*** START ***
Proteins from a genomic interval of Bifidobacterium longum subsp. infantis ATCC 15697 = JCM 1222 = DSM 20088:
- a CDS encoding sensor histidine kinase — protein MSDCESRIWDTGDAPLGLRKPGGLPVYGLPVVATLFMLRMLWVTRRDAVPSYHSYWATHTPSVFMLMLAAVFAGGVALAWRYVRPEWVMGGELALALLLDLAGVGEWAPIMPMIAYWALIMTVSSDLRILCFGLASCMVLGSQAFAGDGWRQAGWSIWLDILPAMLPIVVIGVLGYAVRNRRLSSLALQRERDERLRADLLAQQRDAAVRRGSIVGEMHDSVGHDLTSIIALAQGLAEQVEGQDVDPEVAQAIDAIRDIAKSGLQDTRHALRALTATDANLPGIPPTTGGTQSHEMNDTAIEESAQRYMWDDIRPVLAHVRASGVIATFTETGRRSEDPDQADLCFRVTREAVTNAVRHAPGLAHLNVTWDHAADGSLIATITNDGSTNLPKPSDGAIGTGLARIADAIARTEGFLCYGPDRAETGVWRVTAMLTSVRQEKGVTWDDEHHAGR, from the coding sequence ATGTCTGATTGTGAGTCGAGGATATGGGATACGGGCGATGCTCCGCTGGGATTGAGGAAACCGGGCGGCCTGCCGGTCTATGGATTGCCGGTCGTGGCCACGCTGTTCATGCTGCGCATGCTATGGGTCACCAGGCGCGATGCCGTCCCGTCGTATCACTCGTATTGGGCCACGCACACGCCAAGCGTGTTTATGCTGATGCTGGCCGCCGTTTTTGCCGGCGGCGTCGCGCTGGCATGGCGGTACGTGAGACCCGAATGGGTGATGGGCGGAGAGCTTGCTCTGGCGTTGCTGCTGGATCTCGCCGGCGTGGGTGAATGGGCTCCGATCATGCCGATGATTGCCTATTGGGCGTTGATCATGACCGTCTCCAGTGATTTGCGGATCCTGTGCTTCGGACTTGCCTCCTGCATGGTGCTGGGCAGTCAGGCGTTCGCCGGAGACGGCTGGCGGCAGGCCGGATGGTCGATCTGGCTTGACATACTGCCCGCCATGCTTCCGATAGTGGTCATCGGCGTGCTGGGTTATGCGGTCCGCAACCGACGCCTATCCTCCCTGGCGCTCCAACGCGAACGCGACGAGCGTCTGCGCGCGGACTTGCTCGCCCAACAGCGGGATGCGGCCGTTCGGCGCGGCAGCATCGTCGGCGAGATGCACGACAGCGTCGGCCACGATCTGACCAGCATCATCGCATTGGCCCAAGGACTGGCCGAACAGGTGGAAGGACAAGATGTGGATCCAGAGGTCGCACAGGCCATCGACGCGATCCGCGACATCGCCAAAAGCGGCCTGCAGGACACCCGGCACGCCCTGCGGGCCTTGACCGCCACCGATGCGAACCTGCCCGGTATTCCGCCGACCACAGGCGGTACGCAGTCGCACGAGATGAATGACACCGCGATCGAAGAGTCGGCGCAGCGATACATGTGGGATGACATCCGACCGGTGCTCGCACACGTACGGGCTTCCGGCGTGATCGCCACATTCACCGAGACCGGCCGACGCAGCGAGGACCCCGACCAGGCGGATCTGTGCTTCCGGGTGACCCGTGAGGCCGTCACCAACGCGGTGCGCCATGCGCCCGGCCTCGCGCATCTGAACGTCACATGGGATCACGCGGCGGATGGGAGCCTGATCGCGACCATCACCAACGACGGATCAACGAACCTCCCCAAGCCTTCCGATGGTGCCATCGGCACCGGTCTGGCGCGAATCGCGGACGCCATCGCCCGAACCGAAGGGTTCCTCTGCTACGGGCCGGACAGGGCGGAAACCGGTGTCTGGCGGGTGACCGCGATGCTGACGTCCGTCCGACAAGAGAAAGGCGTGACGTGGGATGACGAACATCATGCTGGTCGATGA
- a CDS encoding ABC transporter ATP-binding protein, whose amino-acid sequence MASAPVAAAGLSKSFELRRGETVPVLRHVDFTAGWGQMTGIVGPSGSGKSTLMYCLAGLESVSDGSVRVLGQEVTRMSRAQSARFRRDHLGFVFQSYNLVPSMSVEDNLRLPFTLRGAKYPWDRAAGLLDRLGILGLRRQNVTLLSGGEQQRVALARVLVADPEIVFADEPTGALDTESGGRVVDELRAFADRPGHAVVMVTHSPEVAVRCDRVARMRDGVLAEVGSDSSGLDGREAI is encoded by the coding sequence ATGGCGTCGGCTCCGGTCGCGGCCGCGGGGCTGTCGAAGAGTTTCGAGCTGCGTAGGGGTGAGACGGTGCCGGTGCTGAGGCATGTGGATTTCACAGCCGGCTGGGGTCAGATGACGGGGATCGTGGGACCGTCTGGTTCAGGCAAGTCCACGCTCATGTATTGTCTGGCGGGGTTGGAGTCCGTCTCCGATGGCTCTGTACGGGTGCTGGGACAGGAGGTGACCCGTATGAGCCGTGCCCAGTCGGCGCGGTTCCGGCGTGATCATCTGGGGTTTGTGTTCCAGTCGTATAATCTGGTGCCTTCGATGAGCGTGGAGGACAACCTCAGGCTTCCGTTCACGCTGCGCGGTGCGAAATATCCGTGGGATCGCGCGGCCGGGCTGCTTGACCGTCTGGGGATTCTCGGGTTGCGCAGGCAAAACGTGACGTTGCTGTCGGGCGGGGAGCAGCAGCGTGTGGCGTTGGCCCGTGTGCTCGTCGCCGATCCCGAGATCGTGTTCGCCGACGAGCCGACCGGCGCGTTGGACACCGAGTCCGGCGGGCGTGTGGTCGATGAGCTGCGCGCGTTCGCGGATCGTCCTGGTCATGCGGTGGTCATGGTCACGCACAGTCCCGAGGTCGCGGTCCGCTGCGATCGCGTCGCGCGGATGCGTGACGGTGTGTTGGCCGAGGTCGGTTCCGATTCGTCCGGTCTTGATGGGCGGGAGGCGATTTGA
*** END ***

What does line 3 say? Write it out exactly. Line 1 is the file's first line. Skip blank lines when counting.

- a CDS encoding ABC transporter ATP-binding protein, whose amino-acid sequence MASAPVAAAGLSKSFELRRGETVPVLRHVDFTAGWGQMTGIVGPSGSGKSTLMYCLAGLESVSDGSVRVLGQEVTRMSRAQSARFRRDHLGFVFQSYNLVPSMSVEDNLRLPFTLRGAKYPWDRAAGLLDRLGILGLRRQNVTLLSGGEQQRVALARVLVADPEIVFADEPTGALDTESGGRVVDELRAFADRPGHAVVMVTHSPEVAVRCDRVARMRDGVLAEVGSDSSGLDGREAI is encoded by the coding sequence ATGGCGTCGGCTCCGGTCGCGGCCGCGGGGCTGTCGAAGAGTTTCGAGCTGCGTAGGGGTGAGACGGTGCCGGTGCTGAGGCATGTGGATTTCACAGCCGGCTGGGGTCAGATGACGGGGATCGTGGGACCGTCTGGTTCAGGCAAGTCCACGCTCATGTATTGTCTGGCGGGGTTGGAGTCCGTCTCCGATGGCTCTGTACGGGTGCTGGGACAGGAGGTGACCCGTATGAGCCGTGCCCAGTCGGCGCGGTTCCGGCGTGATCATCTGGGGTTTGTGTTCCAGTCGTATAATCTGGTGCCTTCGATGAGCGTGGAGGACAACCTCAGGCTTCCGTTCACGCTGCGCGGTGCGAAATATCCGTGGGATCGCGCGGCCGGGCTGCTTGACCGTCTGGGGATTCTCGGGTTGCGCAGGCAAAACGTGACGTTGCTGTCGGGCGGGGAGCAGCAGCGTGTGGCGTTGGCCCGTGTGCTCGTCGCCGATCCCGAGATCGTGTTCGCCGACGAGCCGACCGGCGCGTTGGACACCGAGTCCGGCGGGCGTGTGGTCGATGAGCTGCGCGCGTTCGCGGATCGTCCTGGTCATGCGGTGGTCATGGTCACGCACAGTCCCGAGGTCGCGGTCCGCTGCGATCGCGTCGCGCGGATGCGTGACGGTGTGTTGGCCGAGGTCGGTTCCGATTCGTCCGGTCTTGATGGGCGGGAGGCGATTTGA